This weekend is all about our island. I just got through staining our island counter butcher block. I did have a few minutes to do some rust removal of the dismantled back pieces. I'm going to get as far as I can. If I fall short, DH has graciously offered to drive it to the nearest restorer in Oklahoma - we're in North Texas. He figures that some of the most expensive parts - the porcelain - have already been done, so even if it's $2K to have it finished professionally, we're still out less than the cost of a brand new range. I'd still like to do it myself if I can. I've heard the restoration places can take months...

Lavender Lass - I've thought about getting a cheap range or even a cooktop will do as we have a 24" oven already installed. I may start trolling craigslist or sears outlet for something basic. This used to be no big deal when we had a truck. DH and I would just buy stuff and take it home. Unfortunately, our truck was totaled earlier this year, so now I've got to think about how to get it home or paying extra charges for delivery.

Thank you again for all your encouragement.


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RE: Seriously on the fence about my vintage range...

Woo hoo! I'm glad you're keeping it! You can do it. My best advice is, as you dismantle it TAKE PICTURES. Lots of pictures. Having a photo record really helped DH when he went to put it all back together.

You'll have to keep us updated on your progress.

And do check out Chamberstoves.net. It's a great site like this for all the help you'll need.


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RE: Seriously on the fence about my vintage range...

Oh, and when you are done, find yourself one of these red jewel name badges to match the timer/temp knobs.

Photobucket


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RE: Seriously on the fence about my vintage range...

I know I'm late to the game but I just wanted to validate your decision. In my recent kitchen reno I was in the same situation. I bought a Chambers off eBay, then let it sit in a pavillion in my yard for a good 6 months while we got ready for it. There were numerous days when I thought...its too heavy, too dirty, too unpredictable, we should sell it and buy a "normal" range. Well, I decided to throw caution to the wind and use my Chambers C, having never cooked on one before. For me, it was a total form-over-function decision.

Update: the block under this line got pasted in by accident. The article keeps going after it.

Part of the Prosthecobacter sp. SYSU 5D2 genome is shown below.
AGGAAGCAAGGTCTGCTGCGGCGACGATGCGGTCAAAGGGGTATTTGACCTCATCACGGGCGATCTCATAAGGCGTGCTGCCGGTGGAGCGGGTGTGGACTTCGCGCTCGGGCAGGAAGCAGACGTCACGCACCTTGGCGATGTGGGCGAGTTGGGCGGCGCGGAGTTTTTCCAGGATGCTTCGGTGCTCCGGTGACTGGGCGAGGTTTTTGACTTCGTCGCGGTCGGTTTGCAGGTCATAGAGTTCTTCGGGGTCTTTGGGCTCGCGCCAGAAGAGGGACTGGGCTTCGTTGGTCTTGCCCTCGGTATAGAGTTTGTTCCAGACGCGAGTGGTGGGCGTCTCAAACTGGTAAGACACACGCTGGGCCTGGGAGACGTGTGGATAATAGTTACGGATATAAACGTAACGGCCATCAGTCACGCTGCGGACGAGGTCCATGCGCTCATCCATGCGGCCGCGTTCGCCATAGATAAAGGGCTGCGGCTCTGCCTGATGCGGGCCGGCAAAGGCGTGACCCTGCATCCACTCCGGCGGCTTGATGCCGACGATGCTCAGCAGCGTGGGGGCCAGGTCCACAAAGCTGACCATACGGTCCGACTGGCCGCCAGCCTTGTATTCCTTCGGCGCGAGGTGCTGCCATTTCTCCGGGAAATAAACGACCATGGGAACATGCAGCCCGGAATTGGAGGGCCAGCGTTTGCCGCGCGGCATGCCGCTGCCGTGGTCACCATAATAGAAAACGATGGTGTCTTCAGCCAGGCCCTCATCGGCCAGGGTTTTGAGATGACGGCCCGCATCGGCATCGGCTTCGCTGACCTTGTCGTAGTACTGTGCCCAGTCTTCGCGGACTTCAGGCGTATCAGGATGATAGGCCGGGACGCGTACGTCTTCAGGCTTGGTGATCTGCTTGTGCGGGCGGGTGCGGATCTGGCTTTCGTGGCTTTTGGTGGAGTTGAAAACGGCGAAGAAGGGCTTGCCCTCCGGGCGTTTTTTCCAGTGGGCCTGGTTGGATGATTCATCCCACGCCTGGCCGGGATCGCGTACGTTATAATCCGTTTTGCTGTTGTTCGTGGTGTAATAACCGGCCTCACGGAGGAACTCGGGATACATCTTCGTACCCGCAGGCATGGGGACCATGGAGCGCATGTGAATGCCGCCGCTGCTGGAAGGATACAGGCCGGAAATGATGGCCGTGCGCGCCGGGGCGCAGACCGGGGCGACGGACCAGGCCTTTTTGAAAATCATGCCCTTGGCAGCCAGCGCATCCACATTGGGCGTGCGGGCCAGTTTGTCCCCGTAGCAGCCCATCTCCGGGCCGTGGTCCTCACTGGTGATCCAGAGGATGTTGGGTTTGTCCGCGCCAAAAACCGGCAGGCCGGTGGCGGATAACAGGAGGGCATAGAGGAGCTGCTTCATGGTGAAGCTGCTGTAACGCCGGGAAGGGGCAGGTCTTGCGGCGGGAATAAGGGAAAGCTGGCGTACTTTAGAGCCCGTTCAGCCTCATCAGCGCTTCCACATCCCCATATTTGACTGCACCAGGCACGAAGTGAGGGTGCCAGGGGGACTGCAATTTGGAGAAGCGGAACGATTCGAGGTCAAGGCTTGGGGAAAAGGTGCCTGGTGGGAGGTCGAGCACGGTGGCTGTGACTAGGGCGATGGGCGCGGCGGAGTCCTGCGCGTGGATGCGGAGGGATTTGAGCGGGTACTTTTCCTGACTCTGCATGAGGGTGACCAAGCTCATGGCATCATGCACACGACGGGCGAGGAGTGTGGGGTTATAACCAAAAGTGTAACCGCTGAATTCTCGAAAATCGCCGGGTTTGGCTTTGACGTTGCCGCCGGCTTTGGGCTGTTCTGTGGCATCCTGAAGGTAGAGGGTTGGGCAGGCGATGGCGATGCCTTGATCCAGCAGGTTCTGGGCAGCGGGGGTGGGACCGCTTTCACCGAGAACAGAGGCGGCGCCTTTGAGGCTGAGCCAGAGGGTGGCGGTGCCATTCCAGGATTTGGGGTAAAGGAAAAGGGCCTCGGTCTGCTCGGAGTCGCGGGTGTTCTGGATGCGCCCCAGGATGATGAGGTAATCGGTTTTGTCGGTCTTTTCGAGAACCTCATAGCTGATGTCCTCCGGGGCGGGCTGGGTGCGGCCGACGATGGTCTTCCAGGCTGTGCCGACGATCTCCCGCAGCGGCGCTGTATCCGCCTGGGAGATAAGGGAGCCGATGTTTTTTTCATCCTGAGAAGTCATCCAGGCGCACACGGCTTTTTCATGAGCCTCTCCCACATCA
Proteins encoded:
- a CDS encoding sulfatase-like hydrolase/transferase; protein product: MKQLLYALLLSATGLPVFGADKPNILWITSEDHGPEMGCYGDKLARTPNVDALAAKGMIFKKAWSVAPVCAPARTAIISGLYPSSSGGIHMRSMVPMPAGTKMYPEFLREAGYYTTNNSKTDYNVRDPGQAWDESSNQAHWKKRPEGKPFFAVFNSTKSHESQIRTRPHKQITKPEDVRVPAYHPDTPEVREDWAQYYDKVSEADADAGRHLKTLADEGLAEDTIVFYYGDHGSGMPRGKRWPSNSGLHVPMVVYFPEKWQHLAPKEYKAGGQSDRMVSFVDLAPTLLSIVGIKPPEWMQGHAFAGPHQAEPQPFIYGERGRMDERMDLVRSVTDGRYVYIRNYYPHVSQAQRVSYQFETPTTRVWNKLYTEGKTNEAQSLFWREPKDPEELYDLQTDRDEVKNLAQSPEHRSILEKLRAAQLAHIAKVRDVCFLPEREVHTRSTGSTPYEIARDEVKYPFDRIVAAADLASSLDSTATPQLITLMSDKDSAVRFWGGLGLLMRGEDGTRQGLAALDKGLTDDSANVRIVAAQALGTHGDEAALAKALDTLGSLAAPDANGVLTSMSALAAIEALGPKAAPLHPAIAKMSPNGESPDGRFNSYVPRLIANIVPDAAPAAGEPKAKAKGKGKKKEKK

Well, fast forward, now that I've been using it for a few months, I can honestly say it's the best range I've ever had. The oven is indeed very difficult to control the temperature on, but the burners are amazingly powerful despite their BTU rating. I love the griddle. I haven' learned to use the thermowell yet, and I'm only an occasion broiler so I haven't had that experience either. Despite the oven's quirkiness, I have been able to figure out how to do just about everything I need to with it, and I'm someone who bakes multiple times a week.

Oh, and about the manual pilot--we have a standing pilot on ours. The previous owners installed it, but they are apparently quite easy to install and I really enjoy being able to just flip on a burner.


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RE: Seriously on the fence about my vintage range...

My sister, a New England Culinary Institute graduate, went out searching to buy a Chambers gas cook-top and ovens for her kitchen. Her husband revived them and she absolutely loves them. I've never used the oven, but the concept of such energy efficiency is fantastic. The stovetop was wonderful (and I am comparing it to the 6' long Lacanche Sully that I have in my house).


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RE: Seriously on the fence about my vintage range...

I'll have to look for the Chambers name badge in orange to match my orange knobs. I'm guessing the one I have now was white or off white. It has yellowed a bit with age.
Uploaded from the Photobucket iPhone App

Uploaded from the Photobucket iPhone App

cjcali, it's nice to hear that you and your sister like it.

deedles and fellow re-habbers - How far did you go on the rehab? Did you de-rust and repaint with the high temp paint? If so, how smooth did you go? I've painted a couple of pieces, namely the outer corners and the two plates that connect the high back to the main stove. The are fully coated, but still a bit bumpy. I know these parts are not cosmetic, but still, I'm wondering if I should try to get it as smooth as possible. I know, it's all a bit OCD.

I'm getting the main back piece ready to paint now and wonder if I should keep going until it's super smooth metal.

Also, with the rock wool, did you replace or just reuse?

I'm already a board member at chambersstoves.net. I've pretty much left things hanging on this project for about 2 years. I've been back over there a couple of times but haven't dove in completely. I'll definitely solicit more help when I get done with the pieces I'm working on and move on to the next step.


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RE: Seriously on the fence about my vintage range...